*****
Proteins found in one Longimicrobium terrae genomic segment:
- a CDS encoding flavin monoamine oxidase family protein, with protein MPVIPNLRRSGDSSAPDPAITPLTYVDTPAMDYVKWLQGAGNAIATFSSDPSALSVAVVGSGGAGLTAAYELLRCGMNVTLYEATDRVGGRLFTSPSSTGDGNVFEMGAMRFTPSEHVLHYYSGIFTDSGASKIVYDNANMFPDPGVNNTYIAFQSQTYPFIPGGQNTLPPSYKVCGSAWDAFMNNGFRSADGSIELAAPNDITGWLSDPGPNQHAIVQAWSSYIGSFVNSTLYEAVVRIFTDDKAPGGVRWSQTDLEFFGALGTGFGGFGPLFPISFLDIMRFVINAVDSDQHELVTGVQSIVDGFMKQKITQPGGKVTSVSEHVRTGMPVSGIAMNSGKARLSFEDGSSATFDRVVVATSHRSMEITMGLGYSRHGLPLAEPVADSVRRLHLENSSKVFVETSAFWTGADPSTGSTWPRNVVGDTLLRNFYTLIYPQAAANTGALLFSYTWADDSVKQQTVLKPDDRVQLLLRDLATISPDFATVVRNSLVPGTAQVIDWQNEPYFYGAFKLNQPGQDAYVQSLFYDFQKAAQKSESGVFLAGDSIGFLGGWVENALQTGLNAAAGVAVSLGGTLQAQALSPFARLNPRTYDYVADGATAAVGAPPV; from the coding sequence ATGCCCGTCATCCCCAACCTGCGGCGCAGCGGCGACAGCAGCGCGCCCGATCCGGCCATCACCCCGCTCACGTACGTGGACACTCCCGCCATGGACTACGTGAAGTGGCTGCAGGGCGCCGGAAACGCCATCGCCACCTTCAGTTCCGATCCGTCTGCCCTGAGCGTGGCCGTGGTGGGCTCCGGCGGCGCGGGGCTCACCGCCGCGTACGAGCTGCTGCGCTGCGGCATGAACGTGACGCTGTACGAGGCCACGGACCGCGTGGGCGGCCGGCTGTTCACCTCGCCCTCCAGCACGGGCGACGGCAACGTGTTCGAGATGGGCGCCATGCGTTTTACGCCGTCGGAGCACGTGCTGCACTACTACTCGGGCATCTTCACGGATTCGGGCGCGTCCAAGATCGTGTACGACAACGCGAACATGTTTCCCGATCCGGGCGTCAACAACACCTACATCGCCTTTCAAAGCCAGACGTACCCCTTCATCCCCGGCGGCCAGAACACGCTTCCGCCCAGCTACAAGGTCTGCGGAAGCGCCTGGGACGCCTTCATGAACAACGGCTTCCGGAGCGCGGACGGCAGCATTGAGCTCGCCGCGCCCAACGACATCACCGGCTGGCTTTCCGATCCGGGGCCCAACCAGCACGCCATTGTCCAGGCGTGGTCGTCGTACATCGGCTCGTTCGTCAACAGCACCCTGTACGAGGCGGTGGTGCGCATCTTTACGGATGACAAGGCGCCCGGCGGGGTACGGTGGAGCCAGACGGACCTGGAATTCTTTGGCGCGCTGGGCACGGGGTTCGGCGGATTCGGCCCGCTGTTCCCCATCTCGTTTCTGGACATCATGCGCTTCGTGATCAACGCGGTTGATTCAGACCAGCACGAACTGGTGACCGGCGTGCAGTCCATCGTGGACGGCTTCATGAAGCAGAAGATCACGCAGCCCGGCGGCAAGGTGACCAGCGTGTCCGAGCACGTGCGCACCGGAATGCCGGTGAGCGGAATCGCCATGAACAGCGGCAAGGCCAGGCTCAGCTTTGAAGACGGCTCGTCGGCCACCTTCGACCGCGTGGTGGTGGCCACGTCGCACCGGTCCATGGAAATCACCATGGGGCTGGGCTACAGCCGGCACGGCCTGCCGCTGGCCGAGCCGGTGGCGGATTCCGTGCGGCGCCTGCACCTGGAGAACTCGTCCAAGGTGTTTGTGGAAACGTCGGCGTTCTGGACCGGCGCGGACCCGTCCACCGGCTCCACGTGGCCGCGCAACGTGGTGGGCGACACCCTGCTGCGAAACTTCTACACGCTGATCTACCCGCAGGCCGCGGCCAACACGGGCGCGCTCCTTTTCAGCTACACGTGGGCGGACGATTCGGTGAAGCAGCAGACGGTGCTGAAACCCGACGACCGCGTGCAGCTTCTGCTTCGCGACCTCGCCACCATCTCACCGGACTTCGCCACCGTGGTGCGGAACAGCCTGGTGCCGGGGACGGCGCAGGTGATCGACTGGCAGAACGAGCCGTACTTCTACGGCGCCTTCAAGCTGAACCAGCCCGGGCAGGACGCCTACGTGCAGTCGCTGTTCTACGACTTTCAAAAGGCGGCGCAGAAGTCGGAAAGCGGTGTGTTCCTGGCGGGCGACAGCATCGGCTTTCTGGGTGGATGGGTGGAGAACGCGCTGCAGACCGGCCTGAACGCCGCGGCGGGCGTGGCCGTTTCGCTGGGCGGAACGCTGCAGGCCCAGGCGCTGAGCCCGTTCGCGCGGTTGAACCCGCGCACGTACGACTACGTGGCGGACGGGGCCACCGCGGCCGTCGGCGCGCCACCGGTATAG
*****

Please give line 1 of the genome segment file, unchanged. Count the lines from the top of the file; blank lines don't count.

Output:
Proteins found in one Longimicrobium terrae genomic segment: